Nicola Sturgeon says new 'rule of six' not about 'spying on your neighbours'

The new regulations came into force in Scotland today
New rules about the number of households who can meet at one time have come into force in Scotland todayNew rules about the number of households who can meet at one time have come into force in Scotland today
New rules about the number of households who can meet at one time have come into force in Scotland today

Nicola Sturgeon has said Scots should not be “spying on your neighbours” following a UK Government minister calling on people in England to ring the police if they are concerned the new rules are being breached.

The First Minister was answering a question at her daily coronavirus briefing about the new restrictions which restrict meetings to just six people from two households and whether she echoed the suggestion from UK policing minister Kit Malthouse.

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He had said that if people saw people meeting in large groups, worried bystanders “should think about” calling the police.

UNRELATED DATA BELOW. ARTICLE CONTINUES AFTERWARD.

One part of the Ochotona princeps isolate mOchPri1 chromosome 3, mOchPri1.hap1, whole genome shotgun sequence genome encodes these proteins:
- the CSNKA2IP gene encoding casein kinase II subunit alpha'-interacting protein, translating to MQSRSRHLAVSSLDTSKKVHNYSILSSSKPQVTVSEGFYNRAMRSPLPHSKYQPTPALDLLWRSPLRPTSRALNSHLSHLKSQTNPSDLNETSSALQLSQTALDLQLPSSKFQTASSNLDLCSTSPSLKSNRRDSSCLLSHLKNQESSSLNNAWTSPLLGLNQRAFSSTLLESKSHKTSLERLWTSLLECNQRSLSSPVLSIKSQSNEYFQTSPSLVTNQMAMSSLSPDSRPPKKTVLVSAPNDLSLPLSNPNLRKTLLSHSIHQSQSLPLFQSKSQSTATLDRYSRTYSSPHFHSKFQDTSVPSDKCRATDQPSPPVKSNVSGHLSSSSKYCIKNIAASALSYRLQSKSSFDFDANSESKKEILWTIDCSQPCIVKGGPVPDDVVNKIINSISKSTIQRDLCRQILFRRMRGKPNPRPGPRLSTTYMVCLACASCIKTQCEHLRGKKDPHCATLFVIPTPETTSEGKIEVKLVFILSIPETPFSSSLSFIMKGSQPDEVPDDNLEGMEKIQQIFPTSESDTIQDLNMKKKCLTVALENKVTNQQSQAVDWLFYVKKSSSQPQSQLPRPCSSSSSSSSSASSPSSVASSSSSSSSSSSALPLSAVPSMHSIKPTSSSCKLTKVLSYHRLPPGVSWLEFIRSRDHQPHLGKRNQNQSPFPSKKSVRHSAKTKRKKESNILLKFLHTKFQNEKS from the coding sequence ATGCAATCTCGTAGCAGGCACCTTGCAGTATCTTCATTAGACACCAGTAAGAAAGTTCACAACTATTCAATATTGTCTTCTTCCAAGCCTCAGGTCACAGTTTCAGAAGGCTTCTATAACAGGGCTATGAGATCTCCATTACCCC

Earlier in the year when asked whether she was urging Scotland to become a nation of ‘curtain twitchers’ by asking people to contact the police about house parties, the First Minister rejected the characterisation.

Today, Ms Sturgeon said she preferred looking at the issue through the lens of "collective solidarity”.

She said: “I and everybody who has listened to me throughout this will have formed, I hope, a very firm impression that I think we are better served by a sense of collective solidarity in this pandemic.

"We’re doing things for ourselves, our families but for each other. We can’t get through this as a five million individuals, we can only get through it as a society pulling together.

"I don’t want us to see it if we can at all avoid it as spying on your neighbours, reporting your neighbours to the police, I want all of us to come at this from why we’re doing this is to protect each other and I think that has served us well so far and I think it will continue to serve us well.

"That said, the Chief Constable has said this that if you are worried that somebody close to you or physically in close proximity to you or someone you are aware of is flagrantly breaching the rules and having a house part or something, the police are there to deal with that.

"It shouldn’t be for you to go and have to deal with that it should be for the police and they will come and deal with it in a proportionate and sensitive way and where necessary they will take enforcement action.”

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